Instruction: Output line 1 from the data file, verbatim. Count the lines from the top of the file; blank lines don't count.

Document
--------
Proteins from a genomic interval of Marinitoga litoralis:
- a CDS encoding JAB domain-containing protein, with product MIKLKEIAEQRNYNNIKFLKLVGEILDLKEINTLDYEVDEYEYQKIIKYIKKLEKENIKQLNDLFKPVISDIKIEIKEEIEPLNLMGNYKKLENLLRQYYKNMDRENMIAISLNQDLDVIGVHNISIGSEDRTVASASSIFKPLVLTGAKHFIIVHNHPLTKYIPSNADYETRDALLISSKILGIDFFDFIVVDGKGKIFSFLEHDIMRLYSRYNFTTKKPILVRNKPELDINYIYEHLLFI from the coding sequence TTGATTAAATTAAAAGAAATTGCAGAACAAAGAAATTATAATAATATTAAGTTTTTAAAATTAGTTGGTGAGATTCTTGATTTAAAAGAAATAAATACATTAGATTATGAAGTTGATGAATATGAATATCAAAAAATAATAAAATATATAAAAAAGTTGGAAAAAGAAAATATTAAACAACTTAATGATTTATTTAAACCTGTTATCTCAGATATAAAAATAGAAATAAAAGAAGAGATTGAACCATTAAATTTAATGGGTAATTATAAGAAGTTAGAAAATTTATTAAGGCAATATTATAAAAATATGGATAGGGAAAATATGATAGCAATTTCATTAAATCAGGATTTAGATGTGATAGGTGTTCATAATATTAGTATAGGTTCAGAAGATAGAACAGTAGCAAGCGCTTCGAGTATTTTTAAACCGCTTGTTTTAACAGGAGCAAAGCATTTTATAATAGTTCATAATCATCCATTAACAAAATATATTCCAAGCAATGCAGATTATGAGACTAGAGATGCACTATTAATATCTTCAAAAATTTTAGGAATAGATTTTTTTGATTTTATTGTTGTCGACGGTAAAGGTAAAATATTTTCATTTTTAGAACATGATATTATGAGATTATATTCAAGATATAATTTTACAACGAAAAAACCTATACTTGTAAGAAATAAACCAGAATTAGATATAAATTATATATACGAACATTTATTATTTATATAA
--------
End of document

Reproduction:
Proteins from a genomic interval of Marinitoga litoralis: